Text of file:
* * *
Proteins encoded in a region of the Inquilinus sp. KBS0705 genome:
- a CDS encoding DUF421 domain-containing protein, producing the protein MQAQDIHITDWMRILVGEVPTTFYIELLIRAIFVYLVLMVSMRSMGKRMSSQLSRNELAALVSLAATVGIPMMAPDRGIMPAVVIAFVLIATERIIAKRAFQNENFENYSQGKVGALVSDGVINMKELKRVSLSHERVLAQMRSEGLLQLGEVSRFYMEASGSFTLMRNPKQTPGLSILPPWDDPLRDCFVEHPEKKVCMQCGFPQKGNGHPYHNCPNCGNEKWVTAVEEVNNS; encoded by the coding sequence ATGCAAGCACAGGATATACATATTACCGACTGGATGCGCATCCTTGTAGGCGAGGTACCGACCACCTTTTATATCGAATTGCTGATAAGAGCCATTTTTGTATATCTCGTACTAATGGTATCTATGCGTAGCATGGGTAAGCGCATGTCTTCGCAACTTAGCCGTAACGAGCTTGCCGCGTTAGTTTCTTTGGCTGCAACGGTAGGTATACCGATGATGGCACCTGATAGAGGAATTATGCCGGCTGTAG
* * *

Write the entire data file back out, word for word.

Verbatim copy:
Proteins encoded in a region of the Inquilinus sp. KBS0705 genome:
- a CDS encoding DUF421 domain-containing protein, producing the protein MQAQDIHITDWMRILVGEVPTTFYIELLIRAIFVYLVLMVSMRSMGKRMSSQLSRNELAALVSLAATVGIPMMAPDRGIMPAVVIAFVLIATERIIAKRAFQNENFENYSQGKVGALVSDGVINMKELKRVSLSHERVLAQMRSEGLLQLGEVSRFYMEASGSFTLMRNPKQTPGLSILPPWDDPLRDCFVEHPEKKVCMQCGFPQKGNGHPYHNCPNCGNEKWVTAVEEVNNS; encoded by the coding sequence ATGCAAGCACAGGATATACATATTACCGACTGGATGCGCATCCTTGTAGGCGAGGTACCGACCACCTTTTATATCGAATTGCTGATAAGAGCCATTTTTGTATATCTCGTACTAATGGTATCTATGCGTAGCATGGGTAAGCGCATGTCTTCGCAACTTAGCCGTAACGAGCTTGCCGCGTTAGTTTCTTTGGCTGCAACGGTAGGTATACCGATGATGGCACCTGATAGAGGAATTATGCCGGCTGTAG